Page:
If you would have told my that one day I would be in the room when James Gandolfini kissed the hand of a male film critic, it's fair to say that I wouldn't have believed you, but today it happened. I guess that means he liked the review...
Spent an entertaining 20 minutes interviewing Gandolfini and Mimi Kennedy, who star alongside Peter Capaldi in In The Loop. Both of them were on fine form and happy to chat about the film, improvisation and their upcoming theatre projects. Mimi, in particular, was full of the joys of Obama's inauguration earlier in the week. We'll be bringing you a feature about the interviews in time for the film's showpiece screening as the opening night film of Glasgow Film Festival, next month. There is no doubt that the film is a winner, so if you can't catch it there, look out for it when it gets a release.
Interviewing, unfortunately, takes time, as does writing diary entries and filing copy, so it was a bit of a poor showing on the film watching today, as I only managed to catch The Immaculate Conception Of Little Dizzle. This surreal film - about cookies that heat in the mouth and 'pregnancies' which end in what can only be described as blue bum fish - is bursting at the seams with imagination, even if, when taken as a whole, it is distinctly unruly.
Director David Russo has a background in animated short films and his use of animation here is excellent, although certain segments still feel like snippets of short movies or pop videos rather than hanging together as a whole. Particularly good is a shower scene in which words appear on the cubicle wall before running over the body of the chief protagonist Dory (Marshall Allman - more familiar as the face of LJ in Prison Break) before disappearing down the drain. It would be interesting to see Russo channel his energies into shooting someone else's story idea. Little Dizzle could have an afterlife as a late night festival film, however, and it is also worth mentioning actor Vince Vieluf. Something of a TV veteran, I can't recall seeing him in any big screen offerings before, but he is certainly worth looking out for in the future.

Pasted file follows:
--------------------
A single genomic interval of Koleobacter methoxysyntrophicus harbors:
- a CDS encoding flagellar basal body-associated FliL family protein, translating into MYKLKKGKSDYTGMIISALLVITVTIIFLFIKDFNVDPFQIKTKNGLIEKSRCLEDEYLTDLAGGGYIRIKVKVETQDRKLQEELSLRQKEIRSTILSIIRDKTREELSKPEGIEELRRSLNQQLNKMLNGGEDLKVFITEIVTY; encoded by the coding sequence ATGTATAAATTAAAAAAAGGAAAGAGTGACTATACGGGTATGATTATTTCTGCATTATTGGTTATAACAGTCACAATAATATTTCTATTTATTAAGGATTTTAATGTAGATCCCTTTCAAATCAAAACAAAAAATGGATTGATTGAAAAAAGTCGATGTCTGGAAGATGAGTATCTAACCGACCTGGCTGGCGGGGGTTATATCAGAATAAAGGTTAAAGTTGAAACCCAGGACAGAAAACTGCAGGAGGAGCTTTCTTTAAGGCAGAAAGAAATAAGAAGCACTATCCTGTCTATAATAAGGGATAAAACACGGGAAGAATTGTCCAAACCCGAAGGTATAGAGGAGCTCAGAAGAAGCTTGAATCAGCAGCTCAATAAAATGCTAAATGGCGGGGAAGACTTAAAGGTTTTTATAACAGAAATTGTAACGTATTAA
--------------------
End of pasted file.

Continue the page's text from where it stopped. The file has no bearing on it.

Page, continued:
Tony meanwhile, interviewed Grace director, Paul Solet, officially this time. He writes... I admire his passion and enthusiasm for genre projects and will be bringing you a full interview feature soon. Unlike the rest of us, Solet shows no signs of flagging, oh to have that amount of energy.
I also caught a press screening of The Only Good Indian. It's a curious pseudo western concerning the attempted westernising of Native American Indians. Story focuses on square peg, "Charlie" (Winter Fox Frank), who runs away only to be caught by Cherokee bounty hunter, Sam Franklin (Wes Studi). An incident during the journey sets a relentless local sheriff on their trail.
Set somewhere in the early part of the 20th century, and with an eye for period detail, a worthy story that should feel epic but doesn't.
Finished the day short Treevenge followed by Dead Snow, pictured right, a tale of vacationing med students who end up enjoying fun in the snow. Unfortunately the local pack of Nazi zombies have different ideas.
Just when you'd thought you'd seen every permutation of the living dead here's a refresh... oh... wait... there was Shock Waves and the Frozen Dead with similarities to this one, nevertheless goofy, blood splattered fun for not all of the whole family.